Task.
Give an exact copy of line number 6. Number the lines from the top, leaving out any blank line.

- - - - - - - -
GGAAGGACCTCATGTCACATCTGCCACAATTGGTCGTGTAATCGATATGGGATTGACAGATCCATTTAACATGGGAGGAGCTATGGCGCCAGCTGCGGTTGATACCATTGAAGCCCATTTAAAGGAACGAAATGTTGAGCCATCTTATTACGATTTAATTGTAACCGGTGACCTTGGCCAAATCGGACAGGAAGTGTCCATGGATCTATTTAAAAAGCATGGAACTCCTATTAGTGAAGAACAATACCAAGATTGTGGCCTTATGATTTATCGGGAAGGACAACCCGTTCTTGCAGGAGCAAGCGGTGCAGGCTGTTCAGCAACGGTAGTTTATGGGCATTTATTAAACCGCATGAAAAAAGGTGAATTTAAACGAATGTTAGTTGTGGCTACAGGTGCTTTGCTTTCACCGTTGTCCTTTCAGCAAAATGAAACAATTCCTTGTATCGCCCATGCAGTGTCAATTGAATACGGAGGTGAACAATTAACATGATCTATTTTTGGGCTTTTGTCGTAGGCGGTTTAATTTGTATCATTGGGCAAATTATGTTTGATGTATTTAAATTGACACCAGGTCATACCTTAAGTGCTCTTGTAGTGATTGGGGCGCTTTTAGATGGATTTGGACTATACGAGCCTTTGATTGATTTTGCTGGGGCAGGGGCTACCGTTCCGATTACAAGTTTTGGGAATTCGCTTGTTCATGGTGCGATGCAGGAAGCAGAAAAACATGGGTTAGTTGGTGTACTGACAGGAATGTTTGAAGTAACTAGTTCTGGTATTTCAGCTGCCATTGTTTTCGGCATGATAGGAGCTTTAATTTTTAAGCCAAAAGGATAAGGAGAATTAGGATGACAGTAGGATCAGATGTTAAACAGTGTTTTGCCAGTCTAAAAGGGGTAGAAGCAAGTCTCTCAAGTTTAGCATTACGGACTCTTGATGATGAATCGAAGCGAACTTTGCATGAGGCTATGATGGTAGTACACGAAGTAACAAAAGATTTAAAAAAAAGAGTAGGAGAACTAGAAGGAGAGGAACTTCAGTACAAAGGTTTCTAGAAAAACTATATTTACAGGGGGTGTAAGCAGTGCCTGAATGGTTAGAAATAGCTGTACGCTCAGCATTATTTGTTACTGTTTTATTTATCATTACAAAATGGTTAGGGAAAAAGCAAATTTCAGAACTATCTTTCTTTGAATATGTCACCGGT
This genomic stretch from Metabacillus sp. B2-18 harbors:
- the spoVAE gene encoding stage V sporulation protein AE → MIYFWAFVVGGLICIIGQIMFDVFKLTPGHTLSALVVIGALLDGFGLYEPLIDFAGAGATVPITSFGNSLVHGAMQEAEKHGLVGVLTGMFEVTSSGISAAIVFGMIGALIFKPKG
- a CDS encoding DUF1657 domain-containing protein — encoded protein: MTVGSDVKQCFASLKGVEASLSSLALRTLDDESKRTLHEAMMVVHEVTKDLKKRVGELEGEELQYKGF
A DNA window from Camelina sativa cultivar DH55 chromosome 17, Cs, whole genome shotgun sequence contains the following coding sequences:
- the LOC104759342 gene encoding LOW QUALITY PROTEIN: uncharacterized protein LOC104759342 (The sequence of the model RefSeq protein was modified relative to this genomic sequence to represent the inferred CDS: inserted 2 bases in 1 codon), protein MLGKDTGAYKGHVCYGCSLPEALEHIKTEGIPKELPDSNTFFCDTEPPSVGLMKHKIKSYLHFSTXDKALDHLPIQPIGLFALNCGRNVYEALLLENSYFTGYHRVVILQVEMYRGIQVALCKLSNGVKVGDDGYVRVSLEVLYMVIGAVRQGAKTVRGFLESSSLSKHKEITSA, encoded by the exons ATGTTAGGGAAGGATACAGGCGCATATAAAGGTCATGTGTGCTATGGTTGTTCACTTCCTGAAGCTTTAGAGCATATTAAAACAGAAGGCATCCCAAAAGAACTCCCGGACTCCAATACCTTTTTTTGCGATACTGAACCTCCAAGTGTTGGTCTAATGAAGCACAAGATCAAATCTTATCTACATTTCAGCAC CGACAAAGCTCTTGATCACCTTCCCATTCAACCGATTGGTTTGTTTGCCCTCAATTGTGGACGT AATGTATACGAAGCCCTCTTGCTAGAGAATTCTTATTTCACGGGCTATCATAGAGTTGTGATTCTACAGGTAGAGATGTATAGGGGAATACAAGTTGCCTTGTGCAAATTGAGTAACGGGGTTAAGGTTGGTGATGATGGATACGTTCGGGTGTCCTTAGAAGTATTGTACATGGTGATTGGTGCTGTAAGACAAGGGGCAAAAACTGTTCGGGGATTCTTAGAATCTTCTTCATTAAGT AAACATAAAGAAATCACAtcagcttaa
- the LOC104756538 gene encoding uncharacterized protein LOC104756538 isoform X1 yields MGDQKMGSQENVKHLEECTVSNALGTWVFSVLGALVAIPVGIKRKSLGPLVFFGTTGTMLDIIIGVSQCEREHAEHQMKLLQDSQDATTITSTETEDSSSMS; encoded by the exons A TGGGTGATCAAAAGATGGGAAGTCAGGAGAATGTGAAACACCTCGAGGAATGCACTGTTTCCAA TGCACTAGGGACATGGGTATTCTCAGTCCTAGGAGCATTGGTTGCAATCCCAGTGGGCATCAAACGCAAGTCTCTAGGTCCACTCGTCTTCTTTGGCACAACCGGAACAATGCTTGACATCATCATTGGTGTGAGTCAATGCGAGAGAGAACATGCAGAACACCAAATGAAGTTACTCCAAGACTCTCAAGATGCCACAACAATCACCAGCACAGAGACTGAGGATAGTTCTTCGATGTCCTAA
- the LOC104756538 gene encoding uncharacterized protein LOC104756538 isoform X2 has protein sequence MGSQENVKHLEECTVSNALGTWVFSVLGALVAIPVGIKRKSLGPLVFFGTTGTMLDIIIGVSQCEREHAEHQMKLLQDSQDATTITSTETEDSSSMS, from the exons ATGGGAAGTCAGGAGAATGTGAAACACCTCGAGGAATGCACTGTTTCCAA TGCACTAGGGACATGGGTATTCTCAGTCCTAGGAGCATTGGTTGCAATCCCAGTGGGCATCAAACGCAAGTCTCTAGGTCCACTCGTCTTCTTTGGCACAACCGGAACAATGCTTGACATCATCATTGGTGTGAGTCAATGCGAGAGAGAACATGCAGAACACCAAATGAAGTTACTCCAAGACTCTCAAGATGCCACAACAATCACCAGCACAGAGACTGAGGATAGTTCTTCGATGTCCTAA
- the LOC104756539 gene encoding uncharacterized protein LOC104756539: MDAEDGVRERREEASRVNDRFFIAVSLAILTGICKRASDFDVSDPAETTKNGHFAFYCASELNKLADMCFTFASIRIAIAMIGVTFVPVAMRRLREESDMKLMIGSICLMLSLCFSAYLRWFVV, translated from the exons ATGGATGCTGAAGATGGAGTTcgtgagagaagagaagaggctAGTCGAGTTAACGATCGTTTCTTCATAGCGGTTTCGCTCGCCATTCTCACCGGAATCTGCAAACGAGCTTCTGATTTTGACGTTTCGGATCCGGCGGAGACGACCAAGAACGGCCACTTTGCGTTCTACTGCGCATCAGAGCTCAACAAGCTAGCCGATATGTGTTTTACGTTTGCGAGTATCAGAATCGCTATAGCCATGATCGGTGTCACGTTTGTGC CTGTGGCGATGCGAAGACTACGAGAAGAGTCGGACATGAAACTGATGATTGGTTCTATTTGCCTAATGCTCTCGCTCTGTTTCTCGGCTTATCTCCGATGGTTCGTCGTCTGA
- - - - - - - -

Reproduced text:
- the LOC104759342 gene encoding LOW QUALITY PROTEIN: uncharacterized protein LOC104759342 (The sequence of the model RefSeq protein was modified relative to this genomic sequence to represent the inferred CDS: inserted 2 bases in 1 codon), protein MLGKDTGAYKGHVCYGCSLPEALEHIKTEGIPKELPDSNTFFCDTEPPSVGLMKHKIKSYLHFSTXDKALDHLPIQPIGLFALNCGRNVYEALLLENSYFTGYHRVVILQVEMYRGIQVALCKLSNGVKVGDDGYVRVSLEVLYMVIGAVRQGAKTVRGFLESSSLSKHKEITSA, encoded by the exons ATGTTAGGGAAGGATACAGGCGCATATAAAGGTCATGTGTGCTATGGTTGTTCACTTCCTGAAGCTTTAGAGCATATTAAAACAGAAGGCATCCCAAAAGAACTCCCGGACTCCAATACCTTTTTTTGCGATACTGAACCTCCAAGTGTTGGTCTAATGAAGCACAAGATCAAATCTTATCTACATTTCAGCAC CGACAAAGCTCTTGATCACCTTCCCATTCAACCGATTGGTTTGTTTGCCCTCAATTGTGGACGT AATGTATACGAAGCCCTCTTGCTAGAGAATTCTTATTTCACGGGCTATCATAGAGTTGTGATTCTACAGGTAGAGATGTATAGGGGAATACAAGTTGCCTTGTGCAAATTGAGTAACGGGGTTAAGGTTGGTGATGATGGATACGTTCGGGTGTCCTTAGAAGTATTGTACATGGTGATTGGTGCTGTAAGACAAGGGGCAAAAACTGTTCGGGGATTCTTAGAATCTTCTTCATTAAGT AAACATAAAGAAATCACAtcagcttaa